I cannot tell you how many people choose to vent their frustrations about company policies to me. I get it, I really do. But please, vent to me as a fellow consumer – not the head of the company. I don’t make the policy and I don’t make the product. Talk to me as a person, not as the CEO. I promise I’ll do the best I can to help.

Stores cannot carry everything all the time.
I cannot control the fact that you, as a size 3 petite or 24 long, cannot find clothes anywhere. I’m sorry that the Whizz-Bang gadget is out of stock. Yes, it sucks, but there really aren’t enough of you to make it profitable for a company to carry all products all the time. I can sympathize, and really, I do, but I cannot change it.

Hold us accountable for how we do by you. At the end of the day, if you’re kind, considerate, your needs are reasonable and you communicate them well, then it’s my job to make you happy. If I don’t, tell me. There are many, many service people out there who hate their jobs and/or don’t do them well. Sure, customers bear some responsibility to help us to help you, but some of us just stink. Tell us, or tell someone that your experience was poor. At worst, it’s a learning opportunity for us. Oh, and if we do well by you, tell us or tell someone. Reward the good of us, point out the bad, and you’ll be helping hundreds of customers find help happier, speedier, and easier.

Thursday, July 9, 2009

Help FOUND: Times Square Restaurant

We checked out the new restaurant by the airport for you! (I know, another food review...I swear this isn't a food critic blog hiding inside a customer service blog) I want to share our wonderful experience at Times Square Restaurant on Lincolnway across from the South Bend airport. You can see their menu via their other location under "Bravo Cafe" here.

The first thing I noticed was they had environmentally savvy florescent bulbs in their outdoor know the twisty kind we are all supposed to be buying. I also really liked the landscaping outside of the restaurant. It is unlikely you spend a lot of time hanging out on Lincolnway but it isn't the nicest part of town from a curb appeal standpoint. Their bright flowers, borders and raised beds make a difference.

Everyone was "opening week nice" so we started off well. They didn't have highchairs which was kind of odd for a family restaurant but they are getting some soon. It was fine, our baby bucket fit nicely in the comfy booth. The physical menu was probably created in house by the owners and looked kind of funky-not-cool to me, but the offerings on it were extensive and tempting. I don't care what the menu looks like if the food is yum and it was. They had all the standards you expect form a good family restaurant-pasta, red meat, sandwiches, breakfast all day and a good menu for the kiddos. Everything looked good and the prices seemed reasonable so we were glad we stopped in.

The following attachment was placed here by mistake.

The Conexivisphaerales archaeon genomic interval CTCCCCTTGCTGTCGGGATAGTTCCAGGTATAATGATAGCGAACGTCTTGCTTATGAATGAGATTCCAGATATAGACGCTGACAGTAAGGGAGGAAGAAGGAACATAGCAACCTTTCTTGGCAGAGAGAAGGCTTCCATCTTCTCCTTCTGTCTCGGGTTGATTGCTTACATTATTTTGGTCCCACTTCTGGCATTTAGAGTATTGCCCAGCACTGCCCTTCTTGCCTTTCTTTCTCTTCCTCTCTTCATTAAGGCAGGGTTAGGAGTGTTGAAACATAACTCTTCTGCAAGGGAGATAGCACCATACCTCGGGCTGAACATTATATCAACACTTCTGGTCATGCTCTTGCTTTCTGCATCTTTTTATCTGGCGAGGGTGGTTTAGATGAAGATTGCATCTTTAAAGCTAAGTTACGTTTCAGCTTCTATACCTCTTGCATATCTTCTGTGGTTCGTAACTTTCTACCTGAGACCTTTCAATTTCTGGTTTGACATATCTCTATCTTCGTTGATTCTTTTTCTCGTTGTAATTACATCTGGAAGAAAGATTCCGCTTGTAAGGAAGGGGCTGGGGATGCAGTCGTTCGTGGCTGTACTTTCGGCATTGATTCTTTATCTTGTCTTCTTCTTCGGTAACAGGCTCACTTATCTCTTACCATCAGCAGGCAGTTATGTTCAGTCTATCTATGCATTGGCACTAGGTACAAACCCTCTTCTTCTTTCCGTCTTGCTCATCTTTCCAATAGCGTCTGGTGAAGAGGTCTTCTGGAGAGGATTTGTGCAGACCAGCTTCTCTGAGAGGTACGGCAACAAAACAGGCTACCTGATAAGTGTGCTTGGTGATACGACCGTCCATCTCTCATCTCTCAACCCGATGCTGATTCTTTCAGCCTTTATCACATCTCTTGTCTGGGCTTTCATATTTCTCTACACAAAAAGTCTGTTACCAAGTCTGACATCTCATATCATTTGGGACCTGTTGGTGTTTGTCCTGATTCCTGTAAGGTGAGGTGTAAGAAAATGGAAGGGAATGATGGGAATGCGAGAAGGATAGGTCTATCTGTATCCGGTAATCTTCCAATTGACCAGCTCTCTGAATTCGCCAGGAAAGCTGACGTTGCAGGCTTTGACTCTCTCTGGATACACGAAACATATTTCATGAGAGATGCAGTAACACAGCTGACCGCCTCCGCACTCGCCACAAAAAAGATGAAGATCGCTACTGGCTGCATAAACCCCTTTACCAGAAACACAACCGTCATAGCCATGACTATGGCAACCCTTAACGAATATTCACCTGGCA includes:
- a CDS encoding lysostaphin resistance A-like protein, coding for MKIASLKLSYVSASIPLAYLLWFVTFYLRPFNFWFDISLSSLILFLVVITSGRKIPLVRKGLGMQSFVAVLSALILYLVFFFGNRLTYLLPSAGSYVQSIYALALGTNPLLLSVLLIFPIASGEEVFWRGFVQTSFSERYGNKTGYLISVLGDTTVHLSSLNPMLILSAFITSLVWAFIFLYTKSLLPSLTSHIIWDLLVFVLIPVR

I had the gyros plate which came with a large Greek salad that had Greek olives, feta, red onions cucumbers, tomatoes and whole anchovies on it! There was tons of food with the Gryos meal plus a whole second plate for my yummy Greek potato and rice pilaf for just about eight bucks. Hubby had the half slab of ribs with a salad and baked potato for ten dollars. He was kind of afraid to see what the whole slab would have looked like there was so much food on his plate. (Did I mention he is a pretty serious eater with a big appetite?) We chatted happily about the great value for our carefully budgeted dollar. The waitress came back several times to check on us and an owner or hostess stopped over too.

You could tell they might have cut corners on little things like napkins and menu creation, but the food is the point right? We were very happy with the service, food and bang for our proverbial buck. I'm looking forward to checking out their breakfast options some time soon. Nice going Times Square!

Tuesday, July 7, 2009

Help WANTED: Riverfront Cafe Niles MI

A restaurant by any other name, or even the same name, just isn't as sweet. The Riverfront Cafe used to be a place with fabulously mouthwatering food and a happy eclectic atmosphere. When it closed down a few years ago everyone I knew in Niles was disappointed. When it reopened under new owners about a year ago we were elated. Now we are back to disappointed again.